FOR IMMEDIATE RELEASE|
FRIDAY, MAY 28, 2004
TDD (202) 514-1888
JUSTICE DEPARTMENT TO MONITOR ELECTIONS
IN NEW MEXICO AND SOUTH DAKOTA
WASHINGTON, D.C. - The Justice Department today announced that it will monitor the June 1 primary election in six counties in New Mexico and the June 1 primary and special elections in nine counties in South Dakota to ensure compliance with the Voting Rights Act.
Federal observers will be assigned to monitor polling place activities in Bernalillo, Cibola, Sandoval and Socorro Counties, New Mexico, and in Buffalo County, South Dakota, pursuant to federal court orders authorizing their assignment. In addition, Civil Rights Division personnel will monitor the June 1 primary election in Rio Arriba and Santa Fe Counties, New Mexico and in Bennett, Dewey, Jackson, Mellette, Shannon, Todd, Tripp and Ziebach Counties, South Dakota.
In New Mexico, the Voting Rights Act requires each of the monitored counties to provide voting materials, such as ballots and other information, in one or more American Indian languages. Bernalillo, Rio Arriba, Santa Fe and Socorro Counties also are required to provide such information in Spanish. In South Dakota, the Act likewise requires that eight of the monitored counties provide voting information in the Lakota language.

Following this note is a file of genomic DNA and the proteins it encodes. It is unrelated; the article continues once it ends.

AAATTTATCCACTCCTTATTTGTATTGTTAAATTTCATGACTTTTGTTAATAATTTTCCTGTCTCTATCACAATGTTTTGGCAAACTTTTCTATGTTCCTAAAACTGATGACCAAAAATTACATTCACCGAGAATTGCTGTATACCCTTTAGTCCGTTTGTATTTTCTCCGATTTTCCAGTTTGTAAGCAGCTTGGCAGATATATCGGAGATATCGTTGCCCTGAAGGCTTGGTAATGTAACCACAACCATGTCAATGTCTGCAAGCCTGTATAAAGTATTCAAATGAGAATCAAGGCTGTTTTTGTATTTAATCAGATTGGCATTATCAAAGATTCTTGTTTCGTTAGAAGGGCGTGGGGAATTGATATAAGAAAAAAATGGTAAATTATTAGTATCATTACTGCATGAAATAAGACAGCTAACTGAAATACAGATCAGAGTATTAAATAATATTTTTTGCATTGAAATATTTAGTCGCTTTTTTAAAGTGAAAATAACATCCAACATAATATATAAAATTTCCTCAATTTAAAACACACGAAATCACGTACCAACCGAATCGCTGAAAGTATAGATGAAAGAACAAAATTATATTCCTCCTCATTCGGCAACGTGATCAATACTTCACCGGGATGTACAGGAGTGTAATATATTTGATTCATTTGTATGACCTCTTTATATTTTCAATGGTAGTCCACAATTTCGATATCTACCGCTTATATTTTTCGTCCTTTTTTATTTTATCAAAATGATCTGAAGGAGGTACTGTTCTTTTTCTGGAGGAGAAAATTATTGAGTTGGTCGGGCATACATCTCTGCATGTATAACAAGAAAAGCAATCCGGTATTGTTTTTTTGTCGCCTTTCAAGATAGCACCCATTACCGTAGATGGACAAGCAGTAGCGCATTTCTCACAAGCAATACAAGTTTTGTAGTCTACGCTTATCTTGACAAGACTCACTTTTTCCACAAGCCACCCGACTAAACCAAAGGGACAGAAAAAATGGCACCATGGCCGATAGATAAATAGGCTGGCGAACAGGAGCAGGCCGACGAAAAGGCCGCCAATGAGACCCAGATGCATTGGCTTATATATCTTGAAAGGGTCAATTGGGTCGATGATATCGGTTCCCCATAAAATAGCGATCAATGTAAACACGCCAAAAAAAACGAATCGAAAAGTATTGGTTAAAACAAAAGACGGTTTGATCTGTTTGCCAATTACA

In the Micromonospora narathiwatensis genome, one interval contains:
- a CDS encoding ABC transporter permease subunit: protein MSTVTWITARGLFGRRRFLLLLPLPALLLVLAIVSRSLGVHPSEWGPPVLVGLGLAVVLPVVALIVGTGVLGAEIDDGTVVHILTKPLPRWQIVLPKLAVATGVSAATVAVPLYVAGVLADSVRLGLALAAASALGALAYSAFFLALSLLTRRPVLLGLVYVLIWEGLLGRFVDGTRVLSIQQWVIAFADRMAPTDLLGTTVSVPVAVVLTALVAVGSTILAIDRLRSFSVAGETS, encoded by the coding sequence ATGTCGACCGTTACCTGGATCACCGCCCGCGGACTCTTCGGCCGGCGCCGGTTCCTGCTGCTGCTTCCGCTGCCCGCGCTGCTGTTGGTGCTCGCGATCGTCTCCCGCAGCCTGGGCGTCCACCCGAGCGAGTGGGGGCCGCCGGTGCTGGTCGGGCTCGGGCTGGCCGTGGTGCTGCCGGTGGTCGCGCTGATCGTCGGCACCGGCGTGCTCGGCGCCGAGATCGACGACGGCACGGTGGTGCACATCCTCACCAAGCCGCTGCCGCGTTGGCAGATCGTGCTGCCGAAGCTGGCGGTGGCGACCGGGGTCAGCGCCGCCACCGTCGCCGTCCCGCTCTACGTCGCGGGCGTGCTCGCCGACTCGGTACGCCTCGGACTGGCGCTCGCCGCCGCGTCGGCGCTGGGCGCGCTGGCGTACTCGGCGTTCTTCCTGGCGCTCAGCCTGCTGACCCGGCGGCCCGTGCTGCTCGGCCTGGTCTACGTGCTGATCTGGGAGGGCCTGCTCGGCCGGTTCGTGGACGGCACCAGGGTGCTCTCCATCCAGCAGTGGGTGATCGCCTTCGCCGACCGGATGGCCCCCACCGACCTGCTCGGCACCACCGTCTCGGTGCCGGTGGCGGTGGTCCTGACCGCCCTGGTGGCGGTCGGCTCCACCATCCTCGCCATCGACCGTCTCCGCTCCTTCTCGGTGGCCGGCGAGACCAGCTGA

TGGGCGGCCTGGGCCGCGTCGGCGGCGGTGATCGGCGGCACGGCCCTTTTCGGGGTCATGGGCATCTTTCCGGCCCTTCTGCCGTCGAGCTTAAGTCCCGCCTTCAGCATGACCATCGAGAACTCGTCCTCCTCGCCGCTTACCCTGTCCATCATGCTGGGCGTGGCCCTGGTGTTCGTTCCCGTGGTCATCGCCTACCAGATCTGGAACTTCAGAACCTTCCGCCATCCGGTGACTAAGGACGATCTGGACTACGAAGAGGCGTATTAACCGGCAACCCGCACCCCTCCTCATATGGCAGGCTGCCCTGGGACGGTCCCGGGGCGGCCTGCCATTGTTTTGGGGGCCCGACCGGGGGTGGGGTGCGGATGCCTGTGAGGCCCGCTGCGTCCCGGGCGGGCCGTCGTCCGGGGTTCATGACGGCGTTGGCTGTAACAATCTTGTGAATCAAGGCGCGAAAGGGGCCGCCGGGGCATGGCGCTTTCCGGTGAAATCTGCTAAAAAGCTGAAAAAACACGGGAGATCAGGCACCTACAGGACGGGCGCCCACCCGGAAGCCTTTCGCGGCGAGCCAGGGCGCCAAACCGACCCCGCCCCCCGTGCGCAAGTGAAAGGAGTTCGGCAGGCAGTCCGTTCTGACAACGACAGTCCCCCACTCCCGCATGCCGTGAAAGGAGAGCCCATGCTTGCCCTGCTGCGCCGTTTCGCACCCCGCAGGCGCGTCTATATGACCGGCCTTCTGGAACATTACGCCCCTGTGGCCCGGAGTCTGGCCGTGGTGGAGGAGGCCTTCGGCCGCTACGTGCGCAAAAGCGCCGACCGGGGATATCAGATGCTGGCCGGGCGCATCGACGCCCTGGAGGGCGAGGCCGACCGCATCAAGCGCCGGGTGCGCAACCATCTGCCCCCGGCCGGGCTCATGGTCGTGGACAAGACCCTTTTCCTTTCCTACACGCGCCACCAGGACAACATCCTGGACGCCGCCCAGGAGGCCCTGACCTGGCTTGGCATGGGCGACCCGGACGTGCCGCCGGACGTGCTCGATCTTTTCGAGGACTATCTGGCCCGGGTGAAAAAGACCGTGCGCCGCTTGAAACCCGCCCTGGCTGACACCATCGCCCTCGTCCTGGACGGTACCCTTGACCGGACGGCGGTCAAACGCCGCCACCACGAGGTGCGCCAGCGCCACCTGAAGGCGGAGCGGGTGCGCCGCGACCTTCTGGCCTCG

In Buffalo County, South Dakota, federal observers will monitor polling place procedures and implementation of a new county commission redistricting plan. The new plan was adopted in a consent decree to resolve a lawsuit that challenged the prior configuration of the districts under the14th and 15th Amendments.
Each year, the Department of Justice deploys hundreds of observers and attorneys to monitor elections across the country. In 2002, the Division coordinated and sent 608 federal observers and 221 Justice Department personnel to 40 counties in 17 states to monitor 60 federal, state, and local elections. In 2003, the Division coordinated and sent 380 federal observers and 136 Department personnel to monitor 42 state and local elections in 26 political subdivisions in 14 states.